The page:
“When I submitted my application to work at the National Emergency Aid Centre (EKAB), following a call by the Minister of Health, I told my friends that “we are going to war”
National Emergency Aid Centre Rescuers Konstantina Papachristodoulou (L), 39 y.o. and Thomas Koulakiotis, 48 y.o., in an ambulance at the EKAB operation centre, 11 April 2020. Thomas Koulakiotis is married and has one child. He has been working as a rescuer in the private sector for the past seven years. When the Minister of Health called for doctors and nursing staff to be hired to deal with the pandemic, he applied and belongs to the first lot of those thrown into the battle against the coronavirus. He started working at EKAB on 1 April 2020.
“It looks like a simple clasping of the hand, but it’s so much more. It is the moment that a COVID-19 patient is awakened from sedation. It is the moment when you know that you and your team with stand proudly before the patient and their loved ones. It is the moment that gives meaning to everything you fought for.
A COVID-19 patient is awakened from sedation (people call it “induced coma”) and holds the doctor’s hand tightly.
“Sometimes, you know that a patient’s condition is beyond your skills to reverse it. Realistically, this means that may be you should have let go. Yet, you’re still there, fighting. Even you get no direct results, you know that the knowledge gained will be life-saving for others”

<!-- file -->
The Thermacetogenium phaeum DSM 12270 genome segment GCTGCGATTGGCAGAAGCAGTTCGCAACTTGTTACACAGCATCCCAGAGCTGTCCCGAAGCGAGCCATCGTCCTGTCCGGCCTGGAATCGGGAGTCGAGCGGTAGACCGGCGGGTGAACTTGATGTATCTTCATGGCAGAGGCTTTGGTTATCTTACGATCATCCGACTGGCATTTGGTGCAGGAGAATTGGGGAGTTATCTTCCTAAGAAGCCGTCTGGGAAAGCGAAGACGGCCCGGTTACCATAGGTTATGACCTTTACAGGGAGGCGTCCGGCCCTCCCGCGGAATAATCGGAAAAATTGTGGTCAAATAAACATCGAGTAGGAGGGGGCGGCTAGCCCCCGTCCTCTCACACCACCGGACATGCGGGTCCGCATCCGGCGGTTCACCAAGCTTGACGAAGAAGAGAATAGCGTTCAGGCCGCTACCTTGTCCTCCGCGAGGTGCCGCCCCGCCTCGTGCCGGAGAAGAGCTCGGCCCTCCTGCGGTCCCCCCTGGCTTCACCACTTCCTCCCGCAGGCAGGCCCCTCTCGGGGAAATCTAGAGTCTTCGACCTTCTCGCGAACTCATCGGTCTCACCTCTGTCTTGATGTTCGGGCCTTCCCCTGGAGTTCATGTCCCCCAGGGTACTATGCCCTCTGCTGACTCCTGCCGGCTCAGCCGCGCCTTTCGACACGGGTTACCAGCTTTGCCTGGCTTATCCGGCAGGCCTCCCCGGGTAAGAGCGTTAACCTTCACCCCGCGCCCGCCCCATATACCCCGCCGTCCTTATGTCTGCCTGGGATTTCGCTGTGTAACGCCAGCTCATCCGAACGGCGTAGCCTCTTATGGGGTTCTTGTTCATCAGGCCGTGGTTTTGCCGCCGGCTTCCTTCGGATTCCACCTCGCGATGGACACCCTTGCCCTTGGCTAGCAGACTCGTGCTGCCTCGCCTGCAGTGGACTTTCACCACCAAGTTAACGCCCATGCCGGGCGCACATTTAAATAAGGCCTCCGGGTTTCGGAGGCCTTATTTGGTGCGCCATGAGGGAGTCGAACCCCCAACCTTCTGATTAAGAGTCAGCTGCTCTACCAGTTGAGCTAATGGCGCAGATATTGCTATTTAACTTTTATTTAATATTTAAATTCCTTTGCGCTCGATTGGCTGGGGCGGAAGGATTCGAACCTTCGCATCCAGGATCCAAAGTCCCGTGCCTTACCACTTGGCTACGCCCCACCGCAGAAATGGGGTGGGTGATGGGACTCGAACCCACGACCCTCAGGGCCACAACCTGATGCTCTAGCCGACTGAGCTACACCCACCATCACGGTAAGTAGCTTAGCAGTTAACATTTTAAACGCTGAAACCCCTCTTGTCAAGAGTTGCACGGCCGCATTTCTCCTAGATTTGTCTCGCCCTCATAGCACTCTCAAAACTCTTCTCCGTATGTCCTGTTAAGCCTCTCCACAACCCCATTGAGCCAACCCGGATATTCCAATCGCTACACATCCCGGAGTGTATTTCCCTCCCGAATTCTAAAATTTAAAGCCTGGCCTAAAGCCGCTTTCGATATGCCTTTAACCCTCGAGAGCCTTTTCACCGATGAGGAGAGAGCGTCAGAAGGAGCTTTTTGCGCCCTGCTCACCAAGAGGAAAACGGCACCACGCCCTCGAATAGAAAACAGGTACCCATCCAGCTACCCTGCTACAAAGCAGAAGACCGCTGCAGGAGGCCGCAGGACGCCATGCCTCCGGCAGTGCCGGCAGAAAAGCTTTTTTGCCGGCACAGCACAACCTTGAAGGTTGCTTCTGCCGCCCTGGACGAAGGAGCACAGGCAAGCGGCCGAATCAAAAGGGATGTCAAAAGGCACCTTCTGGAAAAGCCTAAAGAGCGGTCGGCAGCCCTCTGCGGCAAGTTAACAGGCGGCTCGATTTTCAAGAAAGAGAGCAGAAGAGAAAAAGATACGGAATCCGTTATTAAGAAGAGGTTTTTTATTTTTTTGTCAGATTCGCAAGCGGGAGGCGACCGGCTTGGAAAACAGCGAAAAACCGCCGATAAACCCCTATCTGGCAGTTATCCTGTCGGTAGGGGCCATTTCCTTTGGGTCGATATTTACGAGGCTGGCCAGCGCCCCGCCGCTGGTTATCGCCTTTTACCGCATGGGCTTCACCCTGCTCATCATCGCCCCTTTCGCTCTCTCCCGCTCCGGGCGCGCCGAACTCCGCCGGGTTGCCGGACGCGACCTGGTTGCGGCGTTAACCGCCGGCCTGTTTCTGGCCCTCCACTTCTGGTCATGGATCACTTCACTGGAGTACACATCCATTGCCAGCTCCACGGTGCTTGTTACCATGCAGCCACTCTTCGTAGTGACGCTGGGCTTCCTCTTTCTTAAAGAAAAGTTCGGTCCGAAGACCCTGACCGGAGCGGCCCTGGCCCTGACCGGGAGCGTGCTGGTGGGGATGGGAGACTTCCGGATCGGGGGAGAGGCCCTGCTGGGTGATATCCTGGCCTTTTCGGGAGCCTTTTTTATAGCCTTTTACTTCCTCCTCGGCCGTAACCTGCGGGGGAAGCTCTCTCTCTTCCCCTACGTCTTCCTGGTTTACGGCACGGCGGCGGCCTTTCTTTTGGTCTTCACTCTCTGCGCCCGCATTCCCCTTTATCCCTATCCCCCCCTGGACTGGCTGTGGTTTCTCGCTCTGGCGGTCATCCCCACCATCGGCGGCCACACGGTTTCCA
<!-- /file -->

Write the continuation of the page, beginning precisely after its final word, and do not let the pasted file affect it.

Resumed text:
An intensive care specialist makes a last attempt to resuscitate a COVID-19 patient, who died a few hours later. He knows that this attempt has negligible chances for success, but feels that this is the least he can do for someone dying – and for himself.
Nurses Maria Tsamouri (M), Taimpa-Naz Riaz (L) and Iordana Moskofi (R), pose behind the glass separating the Intensive Care Unit (ICU), touching the hand reflections of doctors Giorgos Dimopoulos (R) and Dimitris Konstantonis (R), at the hospital “Attico” in Haidari, on 15 April 2020. Giorgos Dimopoulos is an intensive care medicine professor at the University of Athens, head of the coronavirus unit at “Attico” Hospital. He is married, with children.
“My friends say I’m a hero, but I don’t feel like a hero; I’m just doing my job and what I really love”
National Emergency Aid Centre (EKAB) Rescuer, Konstantina Papachristodoulou (L), 39 y.o., poses in an ambulance at the operation centre of EKAB, 11 April 2020. Katerina Papachristodoulou is married to a National Emergency Aid Centre (EKAB) rescuer and has one child.